Inland Mexican Heritage and Dorothy Ramon Learning Center officials are planning an encore screening of the documentary video series "Living on the Dime" this Saturday.
The documentaries examine old U.S. Highway 99, construction of Interstate 10 through Redlands in the 1950s, and how San Gorgonio Pass area communities have evolved, according to organizers.
The screenings are scheduled 6 p.m. to 8 p.m. July 14 at the San Manuel Band of Mission Indians Gathering Hall, 127 N. San Gorgonio Ave. in Banning.
The films "99 Before the Dime," "Living on the Dime," and "21st Century Boomtown" narrated by Huell Howser, visit more than a dozen communities along the 10 freeway, "telling stories and perspectives from residents, political leaders and activists about growth, progress, and the rapid changes occurring in the region," Inland Mexican Heritage officials said.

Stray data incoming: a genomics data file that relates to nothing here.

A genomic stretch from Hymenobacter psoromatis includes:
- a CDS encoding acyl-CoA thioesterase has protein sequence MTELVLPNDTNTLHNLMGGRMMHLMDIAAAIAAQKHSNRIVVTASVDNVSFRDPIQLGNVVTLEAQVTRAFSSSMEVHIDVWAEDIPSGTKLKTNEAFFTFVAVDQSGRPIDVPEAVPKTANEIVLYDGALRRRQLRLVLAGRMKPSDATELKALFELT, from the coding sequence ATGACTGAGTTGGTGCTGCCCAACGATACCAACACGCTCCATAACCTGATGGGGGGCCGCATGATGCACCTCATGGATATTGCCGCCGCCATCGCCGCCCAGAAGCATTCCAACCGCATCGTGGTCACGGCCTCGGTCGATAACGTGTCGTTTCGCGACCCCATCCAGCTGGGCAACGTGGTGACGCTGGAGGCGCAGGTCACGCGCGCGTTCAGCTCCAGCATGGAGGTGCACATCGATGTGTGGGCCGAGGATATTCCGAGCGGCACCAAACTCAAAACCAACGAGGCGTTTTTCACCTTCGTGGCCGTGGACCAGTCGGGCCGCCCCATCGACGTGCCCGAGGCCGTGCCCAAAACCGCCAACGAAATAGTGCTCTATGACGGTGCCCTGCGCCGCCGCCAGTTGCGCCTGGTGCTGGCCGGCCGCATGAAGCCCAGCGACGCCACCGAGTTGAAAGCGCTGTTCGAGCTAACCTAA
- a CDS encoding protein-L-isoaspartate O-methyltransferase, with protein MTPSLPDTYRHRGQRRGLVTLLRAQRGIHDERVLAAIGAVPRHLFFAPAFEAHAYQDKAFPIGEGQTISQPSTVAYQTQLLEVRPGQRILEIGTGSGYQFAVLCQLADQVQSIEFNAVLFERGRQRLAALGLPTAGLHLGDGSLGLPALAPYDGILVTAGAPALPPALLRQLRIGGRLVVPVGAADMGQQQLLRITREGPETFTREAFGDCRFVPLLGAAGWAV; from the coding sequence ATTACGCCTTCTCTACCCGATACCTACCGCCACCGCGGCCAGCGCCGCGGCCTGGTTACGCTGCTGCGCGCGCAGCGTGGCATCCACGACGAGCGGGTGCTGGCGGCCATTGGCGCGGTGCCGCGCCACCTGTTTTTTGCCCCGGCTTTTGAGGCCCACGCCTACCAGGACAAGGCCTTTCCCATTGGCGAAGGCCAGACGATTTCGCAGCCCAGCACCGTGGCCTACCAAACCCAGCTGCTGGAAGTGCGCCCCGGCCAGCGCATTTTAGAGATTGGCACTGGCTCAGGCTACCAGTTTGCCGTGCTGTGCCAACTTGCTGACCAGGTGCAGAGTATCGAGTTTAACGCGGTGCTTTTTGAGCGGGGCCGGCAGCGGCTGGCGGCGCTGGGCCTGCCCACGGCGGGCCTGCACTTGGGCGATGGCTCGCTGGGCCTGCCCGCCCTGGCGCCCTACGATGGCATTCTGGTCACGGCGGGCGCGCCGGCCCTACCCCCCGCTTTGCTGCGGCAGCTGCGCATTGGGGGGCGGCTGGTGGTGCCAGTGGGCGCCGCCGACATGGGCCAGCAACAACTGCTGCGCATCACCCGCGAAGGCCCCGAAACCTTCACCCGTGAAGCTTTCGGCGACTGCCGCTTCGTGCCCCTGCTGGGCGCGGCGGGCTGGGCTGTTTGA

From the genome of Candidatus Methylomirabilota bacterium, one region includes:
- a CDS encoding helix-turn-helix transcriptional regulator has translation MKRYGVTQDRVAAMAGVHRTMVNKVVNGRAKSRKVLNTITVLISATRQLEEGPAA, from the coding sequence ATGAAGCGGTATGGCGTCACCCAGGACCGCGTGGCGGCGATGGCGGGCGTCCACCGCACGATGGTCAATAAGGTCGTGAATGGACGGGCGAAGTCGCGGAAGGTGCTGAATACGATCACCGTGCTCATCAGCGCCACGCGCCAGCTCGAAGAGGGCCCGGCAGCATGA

- "99 Before the Dime" looks back at U.S. Highway 99, the road that played a major role in shaping towns across the west coast.
- "Living on the Dime" follows the development of the freeway system and the debate over construction of the I-10 through Redlands in the 1950s. Using archival footage, vintage promotional films, and interviews with people who lived along, owned businesses and helped build Interstate 10, it "tells the stories of lives changed by the construction of the longest freeway in the United States."
- "21st Century Boomtown" explores the new suburban frontier engulfing San Gorgonio Pass rural communities of Cabazon, Banning Beaumont, Calimesa and Yucaipa. Business owners Ric Rush and Greg Palmer and local historian Leslie Rios "are featured in this portrait of rural America in the midst of seemingly unstoppable and rapid change.
The photo exhibit "Mexican Heritage of Inland Southern California" will accompany the films, and producer-director Antonio Gonzalez Vasquez will host the program. Admission is free, but donations are encouraged.
For more information visit www.inlandmexicanheritage.yolasite.com.